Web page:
Why David Sokol Traded

    Live From Omaha: Berkshire Hathaway Shareholders’ Meeting:

    Sitting this morning at Berkshire Hathaway’s annual meeting, I heard my great friend Warren Buffett report that it remains inexplicable to him why top Berkshire officer, David Sokol, violated corporate policy by buying shares in a company he was about to propose that Berkshire acquire. 

    Here is my theory, pieced together based on all the available evidence: Sokol desperately wanted to resign from Berkshire and eschewed succeeding Buffett as CEO, but the board would not let him resign.  So Sokol, by calculation or subconscious action, did something egregious enough that his resignation would be accepted, but not criminal enough to land him in jail.

    Elements of the theory: Sokol has sought to resign from Berkshire on several occasions the past two years.  Each time, the board urged him to stay, making it impossible to refuse.  There may be compelling reasons, as one of several rumored as potential successors to Buffett, to wish to resign.  The strongest?  Following Warren Buffett will not only be difficult, it may inevtiablly result in comparative failure. 

    Further circumstantial evidence: when Dave reviewed for accuracy a press release announcing the objectionable trading that finally induced the board to accept his resignation, he told Warren to delete a sentence Warren had written that the resignation stemmed in part from a sense that Dave was no longer in the running to succeed him.  On the contrary, in this theory, he absolutely did not want to be in that running and was having a very hard time getting the board to understand that.

    Without some theory such as this, it is difficult to explain why an executive who had enormous wealth and amazing stature, along with considerabe generosity to business partners that Buffett described this morning , would do something so dumb, obvious, and obviously wrong–but not obviously illegal.

    As a student of Warren Buffett’s business and investment philosophy, a long-time shareholder of Berkshire Hathaway, and proud compliler of the book, The Essays of Warren Buffett: Lessons for Corporate America, I see potential explanations in this strange event, along with lessons from the lament.

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7 Responses

  1. David R. Addis says:

    I knew David Sokol well several years ago, before he joined the Berkshire group. He was dedicated to hard work and strict ethical principles. In several different contexts I personally observed his adherence to the highest standards of business and professional conduct.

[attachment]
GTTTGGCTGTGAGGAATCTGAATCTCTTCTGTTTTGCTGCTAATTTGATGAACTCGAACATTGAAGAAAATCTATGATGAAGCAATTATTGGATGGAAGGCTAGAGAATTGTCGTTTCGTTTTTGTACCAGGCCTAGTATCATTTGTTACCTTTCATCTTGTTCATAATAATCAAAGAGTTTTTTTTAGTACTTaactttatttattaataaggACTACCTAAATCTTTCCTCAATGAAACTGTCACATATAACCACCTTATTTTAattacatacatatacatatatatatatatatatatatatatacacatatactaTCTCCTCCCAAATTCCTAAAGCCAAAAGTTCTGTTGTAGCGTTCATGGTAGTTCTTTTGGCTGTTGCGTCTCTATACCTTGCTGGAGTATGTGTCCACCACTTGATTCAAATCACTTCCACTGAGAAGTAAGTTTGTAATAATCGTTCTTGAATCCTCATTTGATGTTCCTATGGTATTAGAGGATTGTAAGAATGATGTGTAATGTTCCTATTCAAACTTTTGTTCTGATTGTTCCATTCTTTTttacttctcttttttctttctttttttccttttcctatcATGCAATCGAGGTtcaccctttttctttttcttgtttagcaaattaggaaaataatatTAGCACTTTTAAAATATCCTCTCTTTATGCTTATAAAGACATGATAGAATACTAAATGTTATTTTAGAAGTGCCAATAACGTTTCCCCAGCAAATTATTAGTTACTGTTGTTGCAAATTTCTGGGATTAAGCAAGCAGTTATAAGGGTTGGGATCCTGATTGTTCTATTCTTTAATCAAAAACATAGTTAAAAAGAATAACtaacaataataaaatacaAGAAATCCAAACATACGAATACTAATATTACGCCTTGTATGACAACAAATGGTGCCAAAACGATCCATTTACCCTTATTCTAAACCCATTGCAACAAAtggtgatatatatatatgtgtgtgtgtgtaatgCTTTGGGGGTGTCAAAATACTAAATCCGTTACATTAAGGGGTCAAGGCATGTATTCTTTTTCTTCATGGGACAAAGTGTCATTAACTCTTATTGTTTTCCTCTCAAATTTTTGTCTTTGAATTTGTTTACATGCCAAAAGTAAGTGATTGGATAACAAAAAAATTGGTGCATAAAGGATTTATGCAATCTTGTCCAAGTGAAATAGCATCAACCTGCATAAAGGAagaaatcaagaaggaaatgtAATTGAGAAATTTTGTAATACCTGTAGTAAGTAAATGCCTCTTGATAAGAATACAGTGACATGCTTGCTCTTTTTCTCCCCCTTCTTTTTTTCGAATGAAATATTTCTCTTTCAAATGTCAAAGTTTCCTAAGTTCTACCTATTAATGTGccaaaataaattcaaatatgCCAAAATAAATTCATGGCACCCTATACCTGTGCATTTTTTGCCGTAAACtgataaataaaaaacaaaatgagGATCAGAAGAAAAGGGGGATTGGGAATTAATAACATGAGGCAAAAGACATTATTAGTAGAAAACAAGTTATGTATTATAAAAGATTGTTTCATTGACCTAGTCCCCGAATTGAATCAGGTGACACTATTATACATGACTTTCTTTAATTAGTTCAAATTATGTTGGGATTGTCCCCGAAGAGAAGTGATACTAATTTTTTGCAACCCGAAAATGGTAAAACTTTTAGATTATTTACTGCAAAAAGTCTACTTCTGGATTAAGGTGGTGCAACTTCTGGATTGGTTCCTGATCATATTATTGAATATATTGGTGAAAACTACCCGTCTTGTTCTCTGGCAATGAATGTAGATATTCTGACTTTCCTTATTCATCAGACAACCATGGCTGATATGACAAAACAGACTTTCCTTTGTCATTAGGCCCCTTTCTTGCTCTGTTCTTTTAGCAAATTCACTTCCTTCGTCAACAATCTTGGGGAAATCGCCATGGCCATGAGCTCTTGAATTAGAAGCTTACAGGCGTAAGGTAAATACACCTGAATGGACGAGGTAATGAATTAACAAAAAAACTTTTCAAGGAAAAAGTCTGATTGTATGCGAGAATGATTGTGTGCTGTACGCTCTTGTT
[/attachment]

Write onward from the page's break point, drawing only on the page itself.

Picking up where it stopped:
2. Shag from Brookline says:

    I had expected there would be several, perhaps many, comments following the Berkshire Annual Extravaganza. Perhaps they will yet come.

    I caught Pres. Obama’s White House Correspondents’ dinner schtick on the Internet this morning, and taking the theme of this post on motivation to an extreme, I had the thought: What if Obama and The Donald together trumped up the latter’s foray followed by the former’s responsive schtick, to promote the latter’s reality (aka unreality) show and the former’s 2012 reelection campaign?

  3. Lawrence Cunningham says:

    Shag: Can’t say I concur in the theory you mention, which is not analogous to the one I suggest, and farfetched. The simple, common and plausible analogy to mine: the teenage child who cannot get his/her parents’ attention on some vital matter turns to shop-lifting, which gets their attention.

  4. Shag from Brookline says:

    This was a “thought,” not a “theory.” “Farfetched”? Yes indeed. Overly imaginative – but, clearly tongue in cheek. In comparison, you seem serious. But even smart people do dumb – albeit profitable – things.

  5. AF says:

    If you are serious about this theory, it is extremely hard to believe. Sokol’s conduct may have been “not obviously illegal” but it is not obviously legal either, which means he faces some possibility of spending years in federal prison. In any event, he is disgraced. That he would take these risks because he couldn’t persuade the board to let him quit seems irrational and highly unstable. In terms of the stakes, his behavior is more analogous to a teenager attempting suicide than shoplifting.

    But whether it’s suicide or shoplifting, it is very odd to think that an executive of Sokol’s stature would be behaving like a teenage delinquent. Is there some background information that you have abotu Berkshire or Hathaway that makes this explanation seem more likely than the simpler one that his ethical sense was clouded by greed?

  6. Roger Pryor says:

    Interesting theory, fitted to the facts, so better than the vague blanket “greeds clouds ethics” refrain.

  7. Lawrence Cunningham says:


    The likelihood of federal imprisonment in this case is low, following the sober and lucid analysis of the legal issues by Steve Davidoff and Peter Henning:
    http://dealbook.nytimes.com/2011/04/28/advice-for-david-sokol/. And “disgraced” also seems a bit strong, given the known facts.

    Like Roger above, I don’t see any particular appeal to the theory of an “ethical sense clouded by greed” merely because it seems simpler. And given the setting, I’m not sure the story is so simple. To recall Einstein, every theory should be as simple as possile, but not more so.